Before you go, check out these stories!

Hackernoon logoEdgy corners of AngularJS by@bhatt.shashwat

Edgy corners of AngularJS

Author profile picture

@bhatt.shashwatShashwat Bhatt

of 1.x versions precisely, I am not here to sing the praises of BackboneJs or KnockoutJs neither I want to draw comparisons between them but after working about two years with it there have been times when I thought I wish someone should have told me this edgy corners beforehand.

The famous AngularJs learning curve

Me and many of my JavaScript developer friends have experienced this. There have been times when we have thought we almost knew how it worked and the day after that Bam! something new poped up and we went WTF! we never thought about it.

1. Two-way data-binding

It means :

  1. When properties in the model get updated, so does the UI.
  2. When UI elements get updated, the changes get propagated back to the model.

What many developers fail to realize is that just because it looks cool and gives a wow! effect to you application does not mean you need two way data binding, And it comes at a very high cost because this has been implemented via dirty checking and digest cycle.

dirty checking:

AngularJs on every browser event runs a digest cycle which literally evaluates every expression in your application (like really!) and if it finds that the value of that expression has changed it updates the values of expressions. All of this happens in the blink of an eye so you don’t really see browser lag but when the expression on the current DOM structure reaches 2000 you will be able to see the problem.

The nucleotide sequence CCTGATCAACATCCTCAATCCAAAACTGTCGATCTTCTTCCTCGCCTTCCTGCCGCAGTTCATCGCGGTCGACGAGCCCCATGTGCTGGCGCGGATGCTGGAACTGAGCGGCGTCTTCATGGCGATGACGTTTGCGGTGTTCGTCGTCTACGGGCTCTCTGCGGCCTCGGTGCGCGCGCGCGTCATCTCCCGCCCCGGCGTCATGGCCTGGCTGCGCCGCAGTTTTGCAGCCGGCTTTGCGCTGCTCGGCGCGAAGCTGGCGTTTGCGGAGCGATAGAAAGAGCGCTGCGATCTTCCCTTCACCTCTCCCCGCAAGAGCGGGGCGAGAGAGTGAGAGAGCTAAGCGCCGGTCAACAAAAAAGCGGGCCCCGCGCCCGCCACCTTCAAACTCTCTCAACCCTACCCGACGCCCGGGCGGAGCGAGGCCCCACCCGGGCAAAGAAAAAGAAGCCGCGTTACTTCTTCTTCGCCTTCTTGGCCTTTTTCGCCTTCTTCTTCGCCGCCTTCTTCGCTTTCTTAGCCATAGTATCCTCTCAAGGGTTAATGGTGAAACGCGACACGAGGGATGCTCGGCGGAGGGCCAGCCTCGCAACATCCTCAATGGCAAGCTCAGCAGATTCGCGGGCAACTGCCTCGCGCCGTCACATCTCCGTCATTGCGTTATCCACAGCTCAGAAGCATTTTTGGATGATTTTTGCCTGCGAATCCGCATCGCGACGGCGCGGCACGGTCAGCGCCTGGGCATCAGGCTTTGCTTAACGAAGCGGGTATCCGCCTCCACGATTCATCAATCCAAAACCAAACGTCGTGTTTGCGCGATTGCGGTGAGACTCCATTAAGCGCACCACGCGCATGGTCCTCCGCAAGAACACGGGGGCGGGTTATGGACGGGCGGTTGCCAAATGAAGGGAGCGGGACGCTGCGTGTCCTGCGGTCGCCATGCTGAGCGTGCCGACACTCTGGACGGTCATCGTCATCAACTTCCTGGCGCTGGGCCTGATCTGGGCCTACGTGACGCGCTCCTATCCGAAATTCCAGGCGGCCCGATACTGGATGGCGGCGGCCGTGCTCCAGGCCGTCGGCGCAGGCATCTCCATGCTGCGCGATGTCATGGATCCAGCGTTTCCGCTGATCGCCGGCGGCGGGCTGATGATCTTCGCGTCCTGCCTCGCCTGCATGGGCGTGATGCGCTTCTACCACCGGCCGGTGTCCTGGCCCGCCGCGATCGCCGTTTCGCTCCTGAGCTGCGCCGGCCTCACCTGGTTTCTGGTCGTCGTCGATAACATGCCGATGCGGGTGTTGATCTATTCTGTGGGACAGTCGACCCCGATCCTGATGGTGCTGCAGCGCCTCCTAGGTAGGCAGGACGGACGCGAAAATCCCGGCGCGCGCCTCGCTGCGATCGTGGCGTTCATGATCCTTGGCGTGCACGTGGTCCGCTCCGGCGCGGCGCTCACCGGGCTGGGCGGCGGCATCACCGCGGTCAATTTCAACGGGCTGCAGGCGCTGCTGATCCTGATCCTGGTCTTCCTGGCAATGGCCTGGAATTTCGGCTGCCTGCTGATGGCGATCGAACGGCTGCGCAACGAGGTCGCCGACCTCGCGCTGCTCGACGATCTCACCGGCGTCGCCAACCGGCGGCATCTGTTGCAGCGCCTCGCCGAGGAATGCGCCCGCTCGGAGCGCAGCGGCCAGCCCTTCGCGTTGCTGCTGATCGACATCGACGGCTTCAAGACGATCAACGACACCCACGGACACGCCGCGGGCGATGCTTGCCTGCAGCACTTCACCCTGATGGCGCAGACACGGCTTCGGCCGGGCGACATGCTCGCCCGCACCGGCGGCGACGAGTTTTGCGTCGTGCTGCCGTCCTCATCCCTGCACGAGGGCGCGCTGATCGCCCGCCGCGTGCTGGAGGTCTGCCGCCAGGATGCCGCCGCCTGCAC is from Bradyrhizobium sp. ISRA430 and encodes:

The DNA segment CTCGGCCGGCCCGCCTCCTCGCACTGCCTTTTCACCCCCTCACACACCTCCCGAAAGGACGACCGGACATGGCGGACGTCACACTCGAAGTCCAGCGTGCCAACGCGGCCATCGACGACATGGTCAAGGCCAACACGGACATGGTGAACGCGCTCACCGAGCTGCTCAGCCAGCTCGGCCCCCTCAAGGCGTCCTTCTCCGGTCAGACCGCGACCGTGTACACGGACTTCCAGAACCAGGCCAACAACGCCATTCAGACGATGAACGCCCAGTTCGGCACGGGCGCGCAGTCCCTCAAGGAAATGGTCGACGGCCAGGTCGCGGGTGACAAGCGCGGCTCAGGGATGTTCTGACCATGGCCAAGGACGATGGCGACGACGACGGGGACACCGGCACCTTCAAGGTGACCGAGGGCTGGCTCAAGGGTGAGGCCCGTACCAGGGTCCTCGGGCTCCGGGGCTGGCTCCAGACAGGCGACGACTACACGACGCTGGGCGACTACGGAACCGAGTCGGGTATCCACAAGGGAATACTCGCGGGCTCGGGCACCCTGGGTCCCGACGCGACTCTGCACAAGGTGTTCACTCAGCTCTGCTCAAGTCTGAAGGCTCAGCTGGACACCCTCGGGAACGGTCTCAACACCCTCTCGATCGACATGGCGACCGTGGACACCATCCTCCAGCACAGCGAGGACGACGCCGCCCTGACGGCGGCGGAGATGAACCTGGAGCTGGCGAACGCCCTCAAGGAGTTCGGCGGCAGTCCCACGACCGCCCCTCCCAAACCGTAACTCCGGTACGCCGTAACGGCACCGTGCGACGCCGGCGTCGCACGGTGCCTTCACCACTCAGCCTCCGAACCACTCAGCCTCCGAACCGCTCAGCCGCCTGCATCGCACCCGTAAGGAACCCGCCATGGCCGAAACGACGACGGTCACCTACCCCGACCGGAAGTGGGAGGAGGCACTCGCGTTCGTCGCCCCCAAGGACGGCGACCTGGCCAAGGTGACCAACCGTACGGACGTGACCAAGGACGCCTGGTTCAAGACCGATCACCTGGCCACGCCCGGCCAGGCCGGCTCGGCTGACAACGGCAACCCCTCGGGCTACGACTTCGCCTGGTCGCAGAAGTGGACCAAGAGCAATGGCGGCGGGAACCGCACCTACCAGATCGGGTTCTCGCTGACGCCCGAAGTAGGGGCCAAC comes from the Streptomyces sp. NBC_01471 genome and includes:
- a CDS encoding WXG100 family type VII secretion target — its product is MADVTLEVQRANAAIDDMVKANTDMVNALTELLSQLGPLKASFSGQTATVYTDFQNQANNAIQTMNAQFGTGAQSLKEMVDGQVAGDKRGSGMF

Few months ago Google has released AngualrJs 1.5.x which has one way data bindings features which can help minimize problem

Digest Cycle:

We have already discussed the problems with digest cycle, but one of the biggest problems that I have faced is that when something changes outside the scope of AngualrJs we have to manually call a low level API $scope.$apply() and meanwhile, if Anguar has automatically started the digest cycle “already in progress”- error will popup and it will screw you!


Yet to be found.

2. Dependency Injection

In Angular dependencies are injected by the name of an argument.

function MyController($scope, $window) { // … }

Here Angular calls .toString(), gets the names of the arguments and then looking for them in the list with all existing dependencies.

Don’t see the problems?

  1. Try minifying your code it will stop working.
  2. Even if by chance you miss a single dependency, AngularJs will not run and you will see a blank page in front of your screen.
  3. Forget lazy loading, you have to load all the dependencies prior to angular.bootstrap is called.


You can use this syntax…

someModule.controller(‘MyController’, [‘$scope’, function($scope) { }]);

or this

MyController.$inject = [‘$scope’, ‘$document’];

or use a plugin like ng-annotate.

3. Debugging

Debugging in JavaScript is sometimes a headache but AngularJs makes it more difficult i.e,

<div ng-repeat=”user in users”> {{ user }} </div>

if there is any error in this binding rather than showing it in console the elements won’t be added in DOM because Errors in bindings don’t fire at all because errors that occurred in JavaScript are caught by the internal angular interceptor, and interpreted by browser as caught errors!huh!